• measures to comprehensively upgrade the district’s bus, rail and walking and cycling networks, to reduce the reliance on cars and provide the infrastructure needed to enable more low carbon, healthy journeys
  • measures, such as the provision of electric charging infrastructure, shared transport initiatives, improved active travel connectivity as well as green infrastructure such as green roofs and walls, hedges and street trees to help to reduce air pollution and exposure

The current Local Plan, the Canterbury District Local Plan, was adopted in July 2017.

A number of complex factors have to be taken into account when formulating a Local Plan including the need to demonstrate it will deliver the number of homes the government decides the district needs using a calculation known as the standard methodology.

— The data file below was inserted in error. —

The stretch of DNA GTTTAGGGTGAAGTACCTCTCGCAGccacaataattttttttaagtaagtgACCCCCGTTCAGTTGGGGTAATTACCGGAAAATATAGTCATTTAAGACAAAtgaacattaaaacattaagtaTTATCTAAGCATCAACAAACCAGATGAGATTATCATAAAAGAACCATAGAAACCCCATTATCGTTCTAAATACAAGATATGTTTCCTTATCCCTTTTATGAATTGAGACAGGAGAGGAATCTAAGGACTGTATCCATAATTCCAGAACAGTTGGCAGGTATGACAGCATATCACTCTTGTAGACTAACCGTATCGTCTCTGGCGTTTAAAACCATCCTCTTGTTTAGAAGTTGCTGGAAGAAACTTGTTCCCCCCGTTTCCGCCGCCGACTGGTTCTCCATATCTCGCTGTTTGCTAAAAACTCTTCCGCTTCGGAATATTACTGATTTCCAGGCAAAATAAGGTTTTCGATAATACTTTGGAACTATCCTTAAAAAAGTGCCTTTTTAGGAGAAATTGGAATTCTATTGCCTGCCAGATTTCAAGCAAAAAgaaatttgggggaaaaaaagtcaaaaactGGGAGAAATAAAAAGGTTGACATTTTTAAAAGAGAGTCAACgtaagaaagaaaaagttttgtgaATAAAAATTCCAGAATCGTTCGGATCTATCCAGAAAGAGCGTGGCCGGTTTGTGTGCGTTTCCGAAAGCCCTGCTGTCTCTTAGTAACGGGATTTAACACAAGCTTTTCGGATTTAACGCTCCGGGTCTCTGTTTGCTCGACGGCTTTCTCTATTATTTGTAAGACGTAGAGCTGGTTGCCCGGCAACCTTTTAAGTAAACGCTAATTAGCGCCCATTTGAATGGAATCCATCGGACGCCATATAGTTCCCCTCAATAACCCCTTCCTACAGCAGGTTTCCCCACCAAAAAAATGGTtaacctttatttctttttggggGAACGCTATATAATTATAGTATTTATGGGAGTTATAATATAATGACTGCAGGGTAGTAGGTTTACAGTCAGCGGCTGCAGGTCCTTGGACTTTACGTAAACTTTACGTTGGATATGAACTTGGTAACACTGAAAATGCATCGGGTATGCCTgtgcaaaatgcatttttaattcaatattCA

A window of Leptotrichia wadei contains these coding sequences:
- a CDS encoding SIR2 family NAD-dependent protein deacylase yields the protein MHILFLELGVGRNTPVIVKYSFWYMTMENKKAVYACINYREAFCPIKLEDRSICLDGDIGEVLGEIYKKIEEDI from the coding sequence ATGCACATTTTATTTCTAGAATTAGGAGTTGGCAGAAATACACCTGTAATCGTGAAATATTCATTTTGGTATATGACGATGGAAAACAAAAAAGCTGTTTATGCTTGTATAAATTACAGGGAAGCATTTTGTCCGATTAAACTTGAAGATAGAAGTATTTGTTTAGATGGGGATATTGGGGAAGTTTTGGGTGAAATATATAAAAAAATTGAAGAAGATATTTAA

Cllr Baldock said: “The number of homes we need to deliver is driven by a government formula based on data from 2014, which is a source of great frustration to councillors from across the political spectrum and across the country. That needs to change.

“Just as they did before the last draft Local Plan, government announcements about housing numbers have only served to muddy the waters and have given people false hope that the council can limit the numbers of housing being built because they are only advisory, that councils can plead exceptional circumstances, like an area’s character, to protect the countryside and agricultural land.

“As is always the way, the devil is in the detail and you have to look beyond the soundbites.